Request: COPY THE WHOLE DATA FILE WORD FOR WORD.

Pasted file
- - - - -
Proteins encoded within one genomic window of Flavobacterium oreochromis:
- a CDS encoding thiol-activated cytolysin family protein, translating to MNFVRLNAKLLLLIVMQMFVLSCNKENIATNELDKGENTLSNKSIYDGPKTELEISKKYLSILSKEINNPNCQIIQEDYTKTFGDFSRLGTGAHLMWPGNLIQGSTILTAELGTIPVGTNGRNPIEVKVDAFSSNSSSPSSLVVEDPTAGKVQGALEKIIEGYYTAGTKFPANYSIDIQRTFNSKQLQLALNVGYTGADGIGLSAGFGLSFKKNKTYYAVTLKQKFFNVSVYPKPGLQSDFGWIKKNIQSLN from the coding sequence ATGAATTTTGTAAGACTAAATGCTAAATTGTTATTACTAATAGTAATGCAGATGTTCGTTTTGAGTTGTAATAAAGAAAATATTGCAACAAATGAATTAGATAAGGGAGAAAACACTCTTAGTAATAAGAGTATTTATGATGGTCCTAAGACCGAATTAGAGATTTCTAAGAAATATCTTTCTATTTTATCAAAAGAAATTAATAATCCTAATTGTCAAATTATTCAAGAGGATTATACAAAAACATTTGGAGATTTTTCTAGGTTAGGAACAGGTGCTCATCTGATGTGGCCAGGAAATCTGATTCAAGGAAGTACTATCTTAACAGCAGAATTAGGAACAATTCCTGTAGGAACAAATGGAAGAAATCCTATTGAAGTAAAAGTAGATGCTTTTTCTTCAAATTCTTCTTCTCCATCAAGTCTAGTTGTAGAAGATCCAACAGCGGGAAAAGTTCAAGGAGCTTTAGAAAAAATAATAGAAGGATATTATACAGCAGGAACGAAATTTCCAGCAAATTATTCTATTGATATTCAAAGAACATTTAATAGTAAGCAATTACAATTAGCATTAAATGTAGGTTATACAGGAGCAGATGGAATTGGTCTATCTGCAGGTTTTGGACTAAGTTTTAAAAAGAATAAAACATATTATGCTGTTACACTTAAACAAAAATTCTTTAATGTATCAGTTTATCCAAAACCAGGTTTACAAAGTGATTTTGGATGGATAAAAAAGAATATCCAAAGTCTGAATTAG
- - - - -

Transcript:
Proteins encoded within one genomic window of Flavobacterium oreochromis:
- a CDS encoding thiol-activated cytolysin family protein, translating to MNFVRLNAKLLLLIVMQMFVLSCNKENIATNELDKGENTLSNKSIYDGPKTELEISKKYLSILSKEINNPNCQIIQEDYTKTFGDFSRLGTGAHLMWPGNLIQGSTILTAELGTIPVGTNGRNPIEVKVDAFSSNSSSPSSLVVEDPTAGKVQGALEKIIEGYYTAGTKFPANYSIDIQRTFNSKQLQLALNVGYTGADGIGLSAGFGLSFKKNKTYYAVTLKQKFFNVSVYPKPGLQSDFGWIKKNIQSLN from the coding sequence ATGAATTTTGTAAGACTAAATGCTAAATTGTTATTACTAATAGTAATGCAGATGTTCGTTTTGAGTTGTAATAAAGAAAATATTGCAACAAATGAATTAGATAAGGGAGAAAACACTCTTAGTAATAAGAGTATTTATGATGGTCCTAAGACCGAATTAGAGATTTCTAAGAAATATCTTTCTATTTTATCAAAAGAAATTAATAATCCTAATTGTCAAATTATTCAAGAGGATTATACAAAAACATTTGGAGATTTTTCTAGGTTAGGAACAGGTGCTCATCTGATGTGGCCAGGAAATCTGATTCAAGGAAGTACTATCTTAACAGCAGAATTAGGAACAATTCCTGTAGGAACAAATGGAAGAAATCCTATTGAAGTAAAAGTAGATGCTTTTTCTTCAAATTCTTCTTCTCCATCAAGTCTAGTTGTAGAAGATCCAACAGCGGGAAAAGTTCAAGGAGCTTTAGAAAAAATAATAGAAGGATATTATACAGCAGGAACGAAATTTCCAGCAAATTATTCTATTGATATTCAAAGAACATTTAATAGTAAGCAATTACAATTAGCATTAAATGTAGGTTATACAGGAGCAGATGGAATTGGTCTATCTGCAGGTTTTGGACTAAGTTTTAAAAAGAATAAAACATATTATGCTGTTACACTTAAACAAAAATTCTTTAATGTATCAGTTTATCCAAAACCAGGTTTACAAAGTGATTTTGGATGGATAAAAAAGAATATCCAAAGTCTGAATTAG